Busoni composed his exotic Indian Fantasy, Op 44 between April 1913 and February 1914, and premiered it with himself as soloist in Berlin in March 1914. In three continuous movements marked Fantasy, Canzona and Finale, the work resembles a virtuoso piano concerto based around melodies and rhythms from various American Indian tribes given to the composer by American ethnomusicologist Natalie Curtis Burlin. The piano writing is post-Lisztian in scope and the melodies are striking. This live recording from Siena dates from 7 September 1966. The Orchestra del Maggio Musicale Fiorentino is directed by Piero Bellugi. Another live airing from Paris with the same conductor, this time at the helm of the Orchestre national de l’O.R.T.F. and set down two years later on 10 January 1968 can be found on Rhine Classics’ Scarpini volume dedicated to Busoni and Liszt. Sound-wise and interpretively there’s no noticeable difference between the two performances.
Valentino Bucchi is a new name to me, and will probably be unknown to many, judging by the dearth of information on him on the internet. His Concerto in rondò, for piano and orchestra, penned in 1957, is an engaging work, neoclassically drafted, with angularity pitched against more serene and reflective moments. I like it very much, and for me it amounts to a new discovery. Ferruccio Scaglia and the Rome orchestra respond to the music’s every twist and turn.
Violinist Sandro Materassi joins forces with Scarpini for Dallapiccola’s Due Studi, for violin and piano. The first is a lugubrious Sarabande, contrasting strikingly with the jagged and dissonant Fanfare e Fuga. The four-movement Divertimento for violin and piano begins with a Pastorale, which sounds as if it’s being improvised on the spot. A Baroque-style Bourrée follows. The third movement has a hint of Paganiniana, whilst the finale is a set of variations on a declamatory chordal theme. The violin and piano items, a studio recording from 1973 released as an LP in Italy, are in a warm, cushioned intimate sound.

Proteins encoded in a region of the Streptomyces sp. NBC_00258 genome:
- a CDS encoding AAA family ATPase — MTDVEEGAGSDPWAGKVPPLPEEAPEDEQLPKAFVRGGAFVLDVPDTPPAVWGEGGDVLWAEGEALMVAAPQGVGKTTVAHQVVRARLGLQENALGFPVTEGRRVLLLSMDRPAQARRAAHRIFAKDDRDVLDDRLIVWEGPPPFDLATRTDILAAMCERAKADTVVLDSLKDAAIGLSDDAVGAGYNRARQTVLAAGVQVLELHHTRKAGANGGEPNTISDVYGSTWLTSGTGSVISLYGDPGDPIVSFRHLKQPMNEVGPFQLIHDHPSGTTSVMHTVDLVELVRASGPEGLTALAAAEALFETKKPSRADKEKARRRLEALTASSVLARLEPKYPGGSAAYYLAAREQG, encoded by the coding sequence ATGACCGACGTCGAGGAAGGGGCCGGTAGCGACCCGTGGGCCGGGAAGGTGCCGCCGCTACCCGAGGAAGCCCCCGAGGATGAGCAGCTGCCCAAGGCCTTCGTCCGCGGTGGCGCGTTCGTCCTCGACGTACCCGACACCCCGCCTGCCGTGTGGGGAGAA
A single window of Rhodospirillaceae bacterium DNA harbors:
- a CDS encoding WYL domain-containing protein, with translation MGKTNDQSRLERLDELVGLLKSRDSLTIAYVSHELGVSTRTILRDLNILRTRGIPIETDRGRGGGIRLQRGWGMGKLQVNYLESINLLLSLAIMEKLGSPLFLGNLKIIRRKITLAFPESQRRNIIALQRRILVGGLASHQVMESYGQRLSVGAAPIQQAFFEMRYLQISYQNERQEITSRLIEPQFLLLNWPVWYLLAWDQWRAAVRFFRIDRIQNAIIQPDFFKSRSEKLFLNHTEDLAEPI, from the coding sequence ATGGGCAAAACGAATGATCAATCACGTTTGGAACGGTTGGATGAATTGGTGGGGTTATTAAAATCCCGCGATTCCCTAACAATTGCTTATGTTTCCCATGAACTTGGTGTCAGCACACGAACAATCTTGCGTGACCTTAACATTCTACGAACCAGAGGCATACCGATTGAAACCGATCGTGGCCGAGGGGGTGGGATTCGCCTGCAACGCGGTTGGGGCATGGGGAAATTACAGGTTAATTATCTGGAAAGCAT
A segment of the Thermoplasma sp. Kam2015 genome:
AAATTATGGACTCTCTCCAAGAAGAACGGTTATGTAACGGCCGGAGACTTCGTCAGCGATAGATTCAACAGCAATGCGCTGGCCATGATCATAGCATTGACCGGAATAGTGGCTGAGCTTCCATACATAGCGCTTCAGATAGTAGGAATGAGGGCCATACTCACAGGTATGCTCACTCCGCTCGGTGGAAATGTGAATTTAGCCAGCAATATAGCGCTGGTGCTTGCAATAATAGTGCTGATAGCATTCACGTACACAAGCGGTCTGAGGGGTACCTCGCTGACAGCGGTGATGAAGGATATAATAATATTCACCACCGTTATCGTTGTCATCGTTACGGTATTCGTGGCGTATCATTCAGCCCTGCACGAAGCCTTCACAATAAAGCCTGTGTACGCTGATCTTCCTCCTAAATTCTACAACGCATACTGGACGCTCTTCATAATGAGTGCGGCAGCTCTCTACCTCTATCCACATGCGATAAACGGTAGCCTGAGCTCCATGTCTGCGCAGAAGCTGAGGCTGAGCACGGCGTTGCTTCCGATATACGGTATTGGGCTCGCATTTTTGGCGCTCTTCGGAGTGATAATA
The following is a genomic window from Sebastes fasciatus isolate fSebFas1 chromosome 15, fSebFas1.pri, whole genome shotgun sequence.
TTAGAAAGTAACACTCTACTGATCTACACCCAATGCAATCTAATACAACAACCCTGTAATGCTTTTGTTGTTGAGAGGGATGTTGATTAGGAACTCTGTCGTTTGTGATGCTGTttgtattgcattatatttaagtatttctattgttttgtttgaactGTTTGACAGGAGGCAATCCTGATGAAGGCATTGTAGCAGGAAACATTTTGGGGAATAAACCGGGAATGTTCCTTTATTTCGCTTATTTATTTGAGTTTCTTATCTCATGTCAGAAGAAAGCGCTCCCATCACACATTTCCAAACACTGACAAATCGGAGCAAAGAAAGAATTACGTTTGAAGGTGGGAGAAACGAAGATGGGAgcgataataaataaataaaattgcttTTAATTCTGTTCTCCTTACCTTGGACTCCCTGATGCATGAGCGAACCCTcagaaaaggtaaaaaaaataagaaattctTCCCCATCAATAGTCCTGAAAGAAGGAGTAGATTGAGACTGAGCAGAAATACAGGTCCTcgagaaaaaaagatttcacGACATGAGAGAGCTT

CD 5 is devoted to the Legendary Scriabin Recital given at the Sale Apollinee, Theatro La Fenice, Venice on 20 April 1963. Scarpini has a natural affinity for the composer’s piano music. His well-grounded technique favours exquisite voicing of chords, digital dexterity, layering of sound and stunning pianistic effects. His sensitive use of pedal enables him to coax myriad tonal shadings from the piano. His En Rêvant, Avec Une Grande Douceur from 2 Poèmes, Op 71 is a perfect example. He teases the rhythms, and is always alert to dynamic variance from whispering pianissimos to thundering fortissimos, and every gradient in between. His Vers la flamme (Towards the flame) is terrific, imbued with scorching volatility – real edge-of-the-seat stuff. So too is the final item of the recital the Sonata No 9, Op 68 ‘Black Mass’, perhaps the most famous of all Scriabin’s sonatas, played with an imaginative range of expression hardly equaled.
As with the previous volumes, the remasterings are superb in every respect. The accompanying booklet has some fine photos documenting the pianist’s career. The whole Scarpini project has been a labour of love for Emilio Pessina and I thank him for his commitment and endeavours.
CD1 | 63:54
Mahler / arr. Scarpini
Symphony No 10 in F-sharp major (1910)
(deciphering & transcription for 2 Pianos, from the original manuscript sketches of II, III, IV, V movements)
studio | RAI Roma | 13.II.1950
Piano I & Piano II parts, recorded with overdubbing technique
Prometheus (Le poème du feu), Op 60
OS e Coro Acc. Nazionale St. Cecilia | Piero Bellugi | live | Roma | 24.IV.1968
CD2 | 70:02
Piano Concerto in C major, Op 39 (final chorus: Italian rhythmic version by Vittorio Gui)
RAI Torino | Fernando Previtali | 26 February 1954
CD3 | 67:10
Piano Concerto in C major, Op 39 (final chorus: original German rhythmic version)
Cleveland Orchestra & Chorus | George Szell | 3.II.1966 -stereo-
CD4 | 60:50
Indian Fantasy, Op 44
Orchestra del Maggio Musicale Fiorentino | Piero Bellugi | Siena | 7.IX.1966
Concerto in rondò, for piano and orchestra (1957)
RAI Roma | Ferruccio Scaglia | 23.IV.1960
- 2 Studi, for violin and piano
- Tartiniana Seconda, Divertimento for violin and piano
Sandro Materassi, violin | Pietro Scarpini, piano | studio, Roma | 1973
CD5 | 63:54
The Legendary 1963 Scriabin Recital in Venice:
- 4 Préludes, Op 48
- 4 Pièces, Op 51
- 4 Pièces, Op 56
- Piano Sonata No 5, Op 53
- 2 Poèmes, Op 63
- 2 Préludes, Op 67
- 2 Poèmes, Op 71
- Vers la flamme, Op 72
- 5 Préludes, Op 74
- Piano Sonata No 9, Op 68 “Messe noire”
- Poème, Op 32/1
live | Sale Apollinee, Teatro La Fenice, Venezia | 20.IV.1963